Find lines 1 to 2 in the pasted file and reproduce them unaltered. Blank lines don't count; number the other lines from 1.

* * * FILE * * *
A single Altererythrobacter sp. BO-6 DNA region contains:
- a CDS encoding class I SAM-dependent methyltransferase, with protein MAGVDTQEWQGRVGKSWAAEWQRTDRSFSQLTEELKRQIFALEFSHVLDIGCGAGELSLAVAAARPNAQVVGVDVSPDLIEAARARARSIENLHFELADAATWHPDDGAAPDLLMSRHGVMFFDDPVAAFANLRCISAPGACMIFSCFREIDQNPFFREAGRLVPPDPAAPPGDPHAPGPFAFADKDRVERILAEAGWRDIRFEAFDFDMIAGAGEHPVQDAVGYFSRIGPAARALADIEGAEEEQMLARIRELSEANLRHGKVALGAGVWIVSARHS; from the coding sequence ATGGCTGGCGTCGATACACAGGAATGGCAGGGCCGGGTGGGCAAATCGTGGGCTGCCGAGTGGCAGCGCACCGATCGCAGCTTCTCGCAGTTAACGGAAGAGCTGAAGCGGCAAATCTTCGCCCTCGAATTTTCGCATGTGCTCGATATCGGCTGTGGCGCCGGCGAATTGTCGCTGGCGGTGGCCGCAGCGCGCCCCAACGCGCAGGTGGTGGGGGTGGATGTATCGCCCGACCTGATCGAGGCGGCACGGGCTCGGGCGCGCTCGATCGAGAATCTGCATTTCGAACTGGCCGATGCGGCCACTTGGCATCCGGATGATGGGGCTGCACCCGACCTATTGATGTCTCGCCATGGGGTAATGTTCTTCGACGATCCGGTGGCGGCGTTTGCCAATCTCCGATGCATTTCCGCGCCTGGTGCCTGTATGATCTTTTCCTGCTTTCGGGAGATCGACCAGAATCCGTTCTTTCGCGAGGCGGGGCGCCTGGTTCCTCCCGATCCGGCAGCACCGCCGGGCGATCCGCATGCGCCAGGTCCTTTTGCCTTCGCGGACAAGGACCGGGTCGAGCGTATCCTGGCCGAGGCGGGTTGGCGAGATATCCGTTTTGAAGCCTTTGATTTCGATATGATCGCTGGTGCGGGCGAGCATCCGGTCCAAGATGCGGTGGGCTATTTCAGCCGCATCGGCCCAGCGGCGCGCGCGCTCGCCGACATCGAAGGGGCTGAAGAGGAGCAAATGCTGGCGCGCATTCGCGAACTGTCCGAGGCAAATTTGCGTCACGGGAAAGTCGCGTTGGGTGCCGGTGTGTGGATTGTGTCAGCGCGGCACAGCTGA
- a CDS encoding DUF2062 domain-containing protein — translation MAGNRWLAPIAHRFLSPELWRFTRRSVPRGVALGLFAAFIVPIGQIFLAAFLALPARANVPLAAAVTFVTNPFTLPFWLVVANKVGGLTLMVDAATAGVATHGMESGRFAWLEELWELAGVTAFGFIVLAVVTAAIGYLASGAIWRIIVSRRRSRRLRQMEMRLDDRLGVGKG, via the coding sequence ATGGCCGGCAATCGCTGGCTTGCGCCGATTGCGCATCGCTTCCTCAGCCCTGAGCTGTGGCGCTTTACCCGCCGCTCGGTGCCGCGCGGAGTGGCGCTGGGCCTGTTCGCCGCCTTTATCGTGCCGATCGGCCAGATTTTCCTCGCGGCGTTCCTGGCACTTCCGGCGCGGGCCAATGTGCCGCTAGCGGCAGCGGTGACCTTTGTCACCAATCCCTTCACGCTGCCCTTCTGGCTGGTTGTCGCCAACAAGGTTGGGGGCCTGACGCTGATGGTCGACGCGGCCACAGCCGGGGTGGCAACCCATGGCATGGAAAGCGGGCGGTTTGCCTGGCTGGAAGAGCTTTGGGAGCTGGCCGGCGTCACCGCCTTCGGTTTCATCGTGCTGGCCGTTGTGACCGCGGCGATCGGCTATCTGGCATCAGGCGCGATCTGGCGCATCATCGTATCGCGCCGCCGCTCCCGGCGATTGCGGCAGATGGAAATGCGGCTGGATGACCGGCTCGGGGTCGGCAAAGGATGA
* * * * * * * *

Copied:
A single Altererythrobacter sp. BO-6 DNA region contains:
- a CDS encoding class I SAM-dependent methyltransferase, with protein MAGVDTQEWQGRVGKSWAAEWQRTDRSFSQLTEELKRQIFALEFSHVLDIGCGAGELSLAVAAARPNAQVVGVDVSPDLIEAARARARSIENLHFELADAATWHPDDGAAPDLLMSRHGVMFFDDPVAAFANLRCISAPGACMIFSCFREIDQNPFFREAGRLVPPDPAAPPGDPHAPGPFAFADKDRVERILAEAGWRDIRFEAFDFDMIAGAGEHPVQDAVGYFSRIGPAARALADIEGAEEEQMLARIRELSEANLRHGKVALGAGVWIVSARHS; from the coding sequence ATGGCTGGCGTCGATACACAGGAATGGCAGGGCCGGGTGGGCAAATCGTGGGCTGCCGAGTGGCAGCGCACCGATCGCAGCTTCTCGCAGTTAACGGAAGAGCTGAAGCGGCAAATCTTCGCCCTCGAATTTTCGCATGTGCTCGATATCGGCTGTGGCGCCGGCGAATTGTCGCTGGCGGTGGCCGCAGCGCGCCCCAACGCGCAGGTGGTGGGGGTGGATGTATCGCCCGACCTGATCGAGGCGGCACGGGCTCGGGCGCGCTCGATCGAGAATCTGCATTTCGAACTGGCCGATGCGGCCACTTGGCATCCGGATGATGGGGCTGCACCCGACCTATTGATGTCTCGCCATGGGGTAATGTTCTTCGACGATCCGGTGGCGGCGTTTGCCAATCTCCGATGCATTTCCGCGCCTGGTGCCTGTATGATCTTTTCCTGCTTTCGGGAGATCGACCAGAATCCGTTCTTTCGCGAGGCGGGGCGCCTGGTTCCTCCCGATCCGGCAGCACCGCCGGGCGATCCGCATGCGCCAGGTCCTTTTGCCTTCGCGGACAAGGACCGGGTCGAGCGTATCCTGGCCGAGGCGGGTTGGCGAGATATCCGTTTTGAAGCCTTTGATTTCGATATGATCGCTGGTGCGGGCGAGCATCCGGTCCAAGATGCGGTGGGCTATTTCAGCCGCATCGGCCCAGCGGCGCGCGCGCTCGCCGACATCGAAGGGGCTGAAGAGGAGCAAATGCTGGCGCGCATTCGCGAACTGTCCGAGGCAAATTTGCGTCACGGGAAAGTCGCGTTGGGTGCCGGTGTGTGGATTGTGTCAGCGCGGCACAGCTGA